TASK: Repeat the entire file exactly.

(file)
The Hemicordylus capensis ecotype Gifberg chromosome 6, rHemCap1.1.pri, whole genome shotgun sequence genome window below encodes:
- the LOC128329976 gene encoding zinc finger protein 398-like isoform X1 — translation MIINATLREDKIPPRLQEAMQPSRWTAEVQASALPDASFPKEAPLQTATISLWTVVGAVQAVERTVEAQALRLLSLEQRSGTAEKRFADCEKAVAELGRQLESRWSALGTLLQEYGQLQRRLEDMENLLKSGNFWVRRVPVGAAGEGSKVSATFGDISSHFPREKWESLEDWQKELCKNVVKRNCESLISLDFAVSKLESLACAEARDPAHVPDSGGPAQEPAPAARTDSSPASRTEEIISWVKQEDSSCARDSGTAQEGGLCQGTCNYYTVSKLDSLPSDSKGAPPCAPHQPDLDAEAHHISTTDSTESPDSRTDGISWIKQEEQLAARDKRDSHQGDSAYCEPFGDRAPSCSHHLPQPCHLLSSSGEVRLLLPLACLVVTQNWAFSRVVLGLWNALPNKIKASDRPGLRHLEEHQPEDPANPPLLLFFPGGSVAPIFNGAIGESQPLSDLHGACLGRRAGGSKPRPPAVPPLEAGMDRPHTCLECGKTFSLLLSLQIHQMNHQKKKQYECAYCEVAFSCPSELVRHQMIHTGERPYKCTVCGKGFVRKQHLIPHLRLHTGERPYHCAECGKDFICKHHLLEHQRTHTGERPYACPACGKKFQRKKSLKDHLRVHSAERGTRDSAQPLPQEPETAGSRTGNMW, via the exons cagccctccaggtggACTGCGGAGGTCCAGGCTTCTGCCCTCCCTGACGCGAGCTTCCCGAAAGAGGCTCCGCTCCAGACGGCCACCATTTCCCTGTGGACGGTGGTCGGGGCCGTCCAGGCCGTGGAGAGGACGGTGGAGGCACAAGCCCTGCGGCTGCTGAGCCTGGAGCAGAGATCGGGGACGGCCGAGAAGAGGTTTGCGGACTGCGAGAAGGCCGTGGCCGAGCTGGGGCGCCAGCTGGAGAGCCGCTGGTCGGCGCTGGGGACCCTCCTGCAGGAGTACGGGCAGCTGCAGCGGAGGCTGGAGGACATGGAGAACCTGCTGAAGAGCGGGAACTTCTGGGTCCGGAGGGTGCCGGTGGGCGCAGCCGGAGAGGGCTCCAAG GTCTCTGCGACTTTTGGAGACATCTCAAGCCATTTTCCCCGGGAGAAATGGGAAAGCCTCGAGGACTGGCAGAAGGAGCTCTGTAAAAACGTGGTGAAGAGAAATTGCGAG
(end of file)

The Hemicordylus capensis ecotype Gifberg chromosome 6, rHemCap1.1.pri, whole genome shotgun sequence genome window below encodes:
- the LOC128329976 gene encoding zinc finger protein 398-like isoform X1 — translation MIINATLREDKIPPRLQEAMQPSRWTAEVQASALPDASFPKEAPLQTATISLWTVVGAVQAVERTVEAQALRLLSLEQRSGTAEKRFADCEKAVAELGRQLESRWSALGTLLQEYGQLQRRLEDMENLLKSGNFWVRRVPVGAAGEGSKVSATFGDISSHFPREKWESLEDWQKELCKNVVKRNCESLISLDFAVSKLESLACAEARDPAHVPDSGGPAQEPAPAARTDSSPASRTEEIISWVKQEDSSCARDSGTAQEGGLCQGTCNYYTVSKLDSLPSDSKGAPPCAPHQPDLDAEAHHISTTDSTESPDSRTDGISWIKQEEQLAARDKRDSHQGDSAYCEPFGDRAPSCSHHLPQPCHLLSSSGEVRLLLPLACLVVTQNWAFSRVVLGLWNALPNKIKASDRPGLRHLEEHQPEDPANPPLLLFFPGGSVAPIFNGAIGESQPLSDLHGACLGRRAGGSKPRPPAVPPLEAGMDRPHTCLECGKTFSLLLSLQIHQMNHQKKKQYECAYCEVAFSCPSELVRHQMIHTGERPYKCTVCGKGFVRKQHLIPHLRLHTGERPYHCAECGKDFICKHHLLEHQRTHTGERPYACPACGKKFQRKKSLKDHLRVHSAERGTRDSAQPLPQEPETAGSRTGNMW, via the exons cagccctccaggtggACTGCGGAGGTCCAGGCTTCTGCCCTCCCTGACGCGAGCTTCCCGAAAGAGGCTCCGCTCCAGACGGCCACCATTTCCCTGTGGACGGTGGTCGGGGCCGTCCAGGCCGTGGAGAGGACGGTGGAGGCACAAGCCCTGCGGCTGCTGAGCCTGGAGCAGAGATCGGGGACGGCCGAGAAGAGGTTTGCGGACTGCGAGAAGGCCGTGGCCGAGCTGGGGCGCCAGCTGGAGAGCCGCTGGTCGGCGCTGGGGACCCTCCTGCAGGAGTACGGGCAGCTGCAGCGGAGGCTGGAGGACATGGAGAACCTGCTGAAGAGCGGGAACTTCTGGGTCCGGAGGGTGCCGGTGGGCGCAGCCGGAGAGGGCTCCAAG GTCTCTGCGACTTTTGGAGACATCTCAAGCCATTTTCCCCGGGAGAAATGGGAAAGCCTCGAGGACTGGCAGAAGGAGCTCTGTAAAAACGTGGTGAAGAGAAATTGCGAG